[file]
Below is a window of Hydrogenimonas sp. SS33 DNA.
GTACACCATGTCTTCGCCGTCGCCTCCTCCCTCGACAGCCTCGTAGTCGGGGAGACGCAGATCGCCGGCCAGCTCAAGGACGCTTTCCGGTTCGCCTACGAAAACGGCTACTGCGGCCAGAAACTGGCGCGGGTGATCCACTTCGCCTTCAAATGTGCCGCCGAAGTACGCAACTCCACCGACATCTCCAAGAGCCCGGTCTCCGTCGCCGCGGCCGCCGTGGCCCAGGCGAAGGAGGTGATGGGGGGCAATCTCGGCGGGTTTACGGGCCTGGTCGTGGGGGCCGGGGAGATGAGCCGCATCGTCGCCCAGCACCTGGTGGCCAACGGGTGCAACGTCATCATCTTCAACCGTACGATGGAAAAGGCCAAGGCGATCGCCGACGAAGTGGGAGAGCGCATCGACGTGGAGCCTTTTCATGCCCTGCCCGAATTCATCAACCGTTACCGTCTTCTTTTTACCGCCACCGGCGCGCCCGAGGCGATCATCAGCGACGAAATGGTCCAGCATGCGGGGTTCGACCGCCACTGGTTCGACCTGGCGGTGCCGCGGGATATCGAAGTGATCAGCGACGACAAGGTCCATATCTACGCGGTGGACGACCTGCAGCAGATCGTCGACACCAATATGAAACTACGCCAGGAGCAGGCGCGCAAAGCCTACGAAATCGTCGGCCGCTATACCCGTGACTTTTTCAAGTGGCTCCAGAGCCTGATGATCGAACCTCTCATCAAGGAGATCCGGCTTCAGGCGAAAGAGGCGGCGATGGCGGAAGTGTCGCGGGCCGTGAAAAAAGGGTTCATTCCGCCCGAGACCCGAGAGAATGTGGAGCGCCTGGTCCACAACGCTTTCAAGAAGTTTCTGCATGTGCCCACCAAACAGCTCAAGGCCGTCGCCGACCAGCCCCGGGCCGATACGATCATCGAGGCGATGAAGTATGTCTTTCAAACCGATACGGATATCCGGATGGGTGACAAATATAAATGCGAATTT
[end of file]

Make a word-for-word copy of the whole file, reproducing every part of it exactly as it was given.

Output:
Below is a window of Hydrogenimonas sp. SS33 DNA.
GTACACCATGTCTTCGCCGTCGCCTCCTCCCTCGACAGCCTCGTAGTCGGGGAGACGCAGATCGCCGGCCAGCTCAAGGACGCTTTCCGGTTCGCCTACGAAAACGGCTACTGCGGCCAGAAACTGGCGCGGGTGATCCACTTCGCCTTCAAATGTGCCGCCGAAGTACGCAACTCCACCGACATCTCCAAGAGCCCGGTCTCCGTCGCCGCGGCCGCCGTGGCCCAGGCGAAGGAGGTGATGGGGGGCAATCTCGGCGGGTTTACGGGCCTGGTCGTGGGGGCCGGGGAGATGAGCCGCATCGTCGCCCAGCACCTGGTGGCCAACGGGTGCAACGTCATCATCTTCAACCGTACGATGGAAAAGGCCAAGGCGATCGCCGACGAAGTGGGAGAGCGCATCGACGTGGAGCCTTTTCATGCCCTGCCCGAATTCATCAACCGTTACCGTCTTCTTTTTACCGCCACCGGCGCGCCCGAGGCGATCATCAGCGACGAAATGGTCCAGCATGCGGGGTTCGACCGCCACTGGTTCGACCTGGCGGTGCCGCGGGATATCGAAGTGATCAGCGACGACAAGGTCCATATCTACGCGGTGGACGACCTGCAGCAGATCGTCGACACCAATATGAAACTACGCCAGGAGCAGGCGCGCAAAGCCTACGAAATCGTCGGCCGCTATACCCGTGACTTTTTCAAGTGGCTCCAGAGCCTGATGATCGAACCTCTCATCAAGGAGATCCGGCTTCAGGCGAAAGAGGCGGCGATGGCGGAAGTGTCGCGGGCCGTGAAAAAAGGGTTCATTCCGCCCGAGACCCGAGAGAATGTGGAGCGCCTGGTCCACAACGCTTTCAAGAAGTTTCTGCATGTGCCCACCAAACAGCTCAAGGCCGTCGCCGACCAGCCCCGGGCCGATACGATCATCGAGGCGATGAAGTATGTCTTTCAAACCGATACGGATATCCGGATGGGTGACAAATATAAATGCGAATTT